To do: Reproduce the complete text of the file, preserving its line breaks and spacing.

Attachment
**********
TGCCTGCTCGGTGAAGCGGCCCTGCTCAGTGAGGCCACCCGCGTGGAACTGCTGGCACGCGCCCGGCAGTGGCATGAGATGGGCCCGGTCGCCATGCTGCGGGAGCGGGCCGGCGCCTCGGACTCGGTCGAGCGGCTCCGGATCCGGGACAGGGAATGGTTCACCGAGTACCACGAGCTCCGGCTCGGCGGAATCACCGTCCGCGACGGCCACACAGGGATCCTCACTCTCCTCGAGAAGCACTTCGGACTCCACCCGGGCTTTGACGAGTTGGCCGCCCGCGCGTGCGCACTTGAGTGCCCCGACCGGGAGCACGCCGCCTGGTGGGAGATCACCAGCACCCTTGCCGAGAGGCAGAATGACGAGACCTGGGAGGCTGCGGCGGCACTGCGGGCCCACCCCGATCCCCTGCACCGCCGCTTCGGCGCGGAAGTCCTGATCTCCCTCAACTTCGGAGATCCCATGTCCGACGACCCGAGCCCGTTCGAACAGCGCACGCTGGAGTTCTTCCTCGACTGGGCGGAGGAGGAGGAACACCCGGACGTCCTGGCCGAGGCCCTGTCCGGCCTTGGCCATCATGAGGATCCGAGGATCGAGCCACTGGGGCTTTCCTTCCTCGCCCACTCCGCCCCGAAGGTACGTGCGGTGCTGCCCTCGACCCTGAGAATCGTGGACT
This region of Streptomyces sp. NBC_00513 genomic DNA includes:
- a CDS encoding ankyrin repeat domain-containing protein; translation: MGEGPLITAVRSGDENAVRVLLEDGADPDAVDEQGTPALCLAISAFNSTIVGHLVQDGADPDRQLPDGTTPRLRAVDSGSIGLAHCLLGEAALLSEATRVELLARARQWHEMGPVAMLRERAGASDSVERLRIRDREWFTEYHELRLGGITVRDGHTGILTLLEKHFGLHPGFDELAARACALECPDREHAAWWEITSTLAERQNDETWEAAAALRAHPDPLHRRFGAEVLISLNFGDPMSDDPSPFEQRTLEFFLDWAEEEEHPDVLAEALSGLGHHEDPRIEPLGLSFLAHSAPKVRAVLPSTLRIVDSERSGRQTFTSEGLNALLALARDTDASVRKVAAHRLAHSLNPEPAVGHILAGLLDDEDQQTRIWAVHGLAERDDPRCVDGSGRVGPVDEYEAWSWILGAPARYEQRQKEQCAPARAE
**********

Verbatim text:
TGCCTGCTCGGTGAAGCGGCCCTGCTCAGTGAGGCCACCCGCGTGGAACTGCTGGCACGCGCCCGGCAGTGGCATGAGATGGGCCCGGTCGCCATGCTGCGGGAGCGGGCCGGCGCCTCGGACTCGGTCGAGCGGCTCCGGATCCGGGACAGGGAATGGTTCACCGAGTACCACGAGCTCCGGCTCGGCGGAATCACCGTCCGCGACGGCCACACAGGGATCCTCACTCTCCTCGAGAAGCACTTCGGACTCCACCCGGGCTTTGACGAGTTGGCCGCCCGCGCGTGCGCACTTGAGTGCCCCGACCGGGAGCACGCCGCCTGGTGGGAGATCACCAGCACCCTTGCCGAGAGGCAGAATGACGAGACCTGGGAGGCTGCGGCGGCACTGCGGGCCCACCCCGATCCCCTGCACCGCCGCTTCGGCGCGGAAGTCCTGATCTCCCTCAACTTCGGAGATCCCATGTCCGACGACCCGAGCCCGTTCGAACAGCGCACGCTGGAGTTCTTCCTCGACTGGGCGGAGGAGGAGGAACACCCGGACGTCCTGGCCGAGGCCCTGTCCGGCCTTGGCCATCATGAGGATCCGAGGATCGAGCCACTGGGGCTTTCCTTCCTCGCCCACTCCGCCCCGAAGGTACGTGCGGTGCTGCCCTCGACCCTGAGAATCGTGGACT
This region of Streptomyces sp. NBC_00513 genomic DNA includes:
- a CDS encoding ankyrin repeat domain-containing protein; translation: MGEGPLITAVRSGDENAVRVLLEDGADPDAVDEQGTPALCLAISAFNSTIVGHLVQDGADPDRQLPDGTTPRLRAVDSGSIGLAHCLLGEAALLSEATRVELLARARQWHEMGPVAMLRERAGASDSVERLRIRDREWFTEYHELRLGGITVRDGHTGILTLLEKHFGLHPGFDELAARACALECPDREHAAWWEITSTLAERQNDETWEAAAALRAHPDPLHRRFGAEVLISLNFGDPMSDDPSPFEQRTLEFFLDWAEEEEHPDVLAEALSGLGHHEDPRIEPLGLSFLAHSAPKVRAVLPSTLRIVDSERSGRQTFTSEGLNALLALARDTDASVRKVAAHRLAHSLNPEPAVGHILAGLLDDEDQQTRIWAVHGLAERDDPRCVDGSGRVGPVDEYEAWSWILGAPARYEQRQKEQCAPARAE